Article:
Christensen added that Arctic Circle has adopted a policy at some of its locations where “if you feel you’re about to spill over and take it out on a customer, just close up early.”
Honeyville’s Ferry expressed a similar sentiment. “We seem to have lost respect for the front-line workers who go in every day, do their best, and help feed us and clothe us as a society.”
Myth 3: The labor shortage only affects burger shops and hotels
The labor shortage does affect burger shops and hotels. Hard.
But it reaches far beyond these to affect tech companies like Qualtrics, Bacon and BambooHR, and advanced manufacturers like Stryker, a multinational medical technology giant whose neurovascular division is headquartered in Utah.
“We operate in your brain through your right leg while you’re having a stroke,” said Mark Paul, president of the division.
Stryker is expanding, or trying to, and facing the challenges of a tight labor market.
“We’ve had a great experience here in Salt Lake City,” Paul said. “Our employees are amazing, but we’ve had a hard time bringing in the talent to meet the demand.”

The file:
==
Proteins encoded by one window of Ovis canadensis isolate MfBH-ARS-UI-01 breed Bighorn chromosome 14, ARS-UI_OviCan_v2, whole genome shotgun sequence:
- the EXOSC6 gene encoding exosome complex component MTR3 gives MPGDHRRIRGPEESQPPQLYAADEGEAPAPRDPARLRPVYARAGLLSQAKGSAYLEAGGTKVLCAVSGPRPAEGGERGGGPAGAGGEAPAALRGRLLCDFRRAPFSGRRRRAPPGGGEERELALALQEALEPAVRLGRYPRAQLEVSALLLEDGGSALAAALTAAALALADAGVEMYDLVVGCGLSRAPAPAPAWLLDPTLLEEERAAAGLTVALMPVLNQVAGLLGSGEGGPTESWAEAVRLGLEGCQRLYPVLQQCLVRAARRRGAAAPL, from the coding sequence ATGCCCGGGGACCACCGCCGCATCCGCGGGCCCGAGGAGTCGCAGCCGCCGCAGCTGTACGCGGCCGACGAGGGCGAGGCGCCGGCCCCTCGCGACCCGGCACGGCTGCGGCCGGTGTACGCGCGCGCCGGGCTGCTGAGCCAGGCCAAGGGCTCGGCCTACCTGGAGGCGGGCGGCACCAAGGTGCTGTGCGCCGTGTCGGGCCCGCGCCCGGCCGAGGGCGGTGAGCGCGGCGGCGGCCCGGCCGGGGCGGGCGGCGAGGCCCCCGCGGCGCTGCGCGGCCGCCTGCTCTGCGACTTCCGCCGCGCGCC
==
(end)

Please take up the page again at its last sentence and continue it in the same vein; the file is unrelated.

Harvard’s Shih notes that this is part of the challenge for Utah with the labor shortage. “You’ve got explosive growth,” which, combined with Utah’s exceptionally low 2.2% unemployment rate, means a shallow labor pool for its booming tech economy.
Companies like Bacon are trying to fill this gap by creating a marketplace for short-term labor. Its app lets flex workers find even a single shift to work, often with a catering company or factory.
“Unlike a traditional staffing company,” Bacon CEO Hunter Sebresos said, “users get to choose where they work, when they work.”
Bacon offers a solution for larger firms, like the University of Utah and doTERRA, but their 35% staffing fees are too steep for many smaller businesses.